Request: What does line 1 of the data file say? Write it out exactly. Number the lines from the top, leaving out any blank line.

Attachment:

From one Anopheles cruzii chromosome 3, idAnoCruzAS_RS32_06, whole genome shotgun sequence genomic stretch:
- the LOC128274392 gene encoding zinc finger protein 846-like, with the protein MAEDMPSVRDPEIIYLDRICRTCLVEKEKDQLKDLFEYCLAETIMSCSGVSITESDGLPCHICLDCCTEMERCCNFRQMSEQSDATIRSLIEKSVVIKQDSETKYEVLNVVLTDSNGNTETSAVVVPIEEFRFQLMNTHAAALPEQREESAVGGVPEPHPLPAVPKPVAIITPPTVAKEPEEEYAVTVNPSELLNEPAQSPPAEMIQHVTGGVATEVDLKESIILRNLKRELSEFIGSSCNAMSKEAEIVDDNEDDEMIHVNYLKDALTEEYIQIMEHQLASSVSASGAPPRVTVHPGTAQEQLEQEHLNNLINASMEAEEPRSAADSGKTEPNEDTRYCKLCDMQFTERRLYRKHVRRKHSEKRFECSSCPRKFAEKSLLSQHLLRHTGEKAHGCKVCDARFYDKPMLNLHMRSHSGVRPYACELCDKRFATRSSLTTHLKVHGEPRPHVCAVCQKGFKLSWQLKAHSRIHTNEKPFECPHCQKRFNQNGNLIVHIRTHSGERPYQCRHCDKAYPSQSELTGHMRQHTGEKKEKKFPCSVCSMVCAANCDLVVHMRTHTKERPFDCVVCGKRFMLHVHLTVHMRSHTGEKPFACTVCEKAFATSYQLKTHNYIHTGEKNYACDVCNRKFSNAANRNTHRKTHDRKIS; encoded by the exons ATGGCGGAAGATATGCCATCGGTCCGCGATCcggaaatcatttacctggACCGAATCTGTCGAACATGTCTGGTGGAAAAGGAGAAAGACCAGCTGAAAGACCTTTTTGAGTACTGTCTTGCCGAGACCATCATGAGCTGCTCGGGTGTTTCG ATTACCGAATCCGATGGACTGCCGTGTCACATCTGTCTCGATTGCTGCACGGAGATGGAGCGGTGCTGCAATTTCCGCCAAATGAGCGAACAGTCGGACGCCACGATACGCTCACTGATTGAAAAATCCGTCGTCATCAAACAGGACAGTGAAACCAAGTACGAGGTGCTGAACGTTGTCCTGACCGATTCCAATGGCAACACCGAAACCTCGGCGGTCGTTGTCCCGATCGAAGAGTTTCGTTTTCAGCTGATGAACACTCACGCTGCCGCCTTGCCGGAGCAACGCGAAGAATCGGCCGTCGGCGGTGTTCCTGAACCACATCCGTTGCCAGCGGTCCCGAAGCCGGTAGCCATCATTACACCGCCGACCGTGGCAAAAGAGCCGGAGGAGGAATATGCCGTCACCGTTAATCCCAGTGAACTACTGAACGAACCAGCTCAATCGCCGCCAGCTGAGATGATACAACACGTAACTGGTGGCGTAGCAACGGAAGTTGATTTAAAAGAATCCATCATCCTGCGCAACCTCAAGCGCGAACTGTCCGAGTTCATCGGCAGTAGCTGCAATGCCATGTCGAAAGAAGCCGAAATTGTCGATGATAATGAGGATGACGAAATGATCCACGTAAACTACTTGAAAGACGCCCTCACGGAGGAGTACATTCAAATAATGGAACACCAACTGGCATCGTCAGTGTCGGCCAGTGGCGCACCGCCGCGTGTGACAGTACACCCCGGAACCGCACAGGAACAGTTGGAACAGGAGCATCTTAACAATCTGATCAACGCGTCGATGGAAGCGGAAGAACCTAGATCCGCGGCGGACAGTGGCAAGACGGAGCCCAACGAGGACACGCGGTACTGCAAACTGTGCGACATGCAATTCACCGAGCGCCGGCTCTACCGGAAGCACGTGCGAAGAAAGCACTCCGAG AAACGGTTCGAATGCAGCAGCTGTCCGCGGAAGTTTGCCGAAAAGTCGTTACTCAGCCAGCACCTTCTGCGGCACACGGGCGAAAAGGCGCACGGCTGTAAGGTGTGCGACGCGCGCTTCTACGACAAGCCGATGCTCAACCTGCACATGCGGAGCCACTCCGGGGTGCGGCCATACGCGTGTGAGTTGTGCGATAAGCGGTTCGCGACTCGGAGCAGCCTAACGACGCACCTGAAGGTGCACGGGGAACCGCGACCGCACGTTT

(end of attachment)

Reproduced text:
From one Anopheles cruzii chromosome 3, idAnoCruzAS_RS32_06, whole genome shotgun sequence genomic stretch: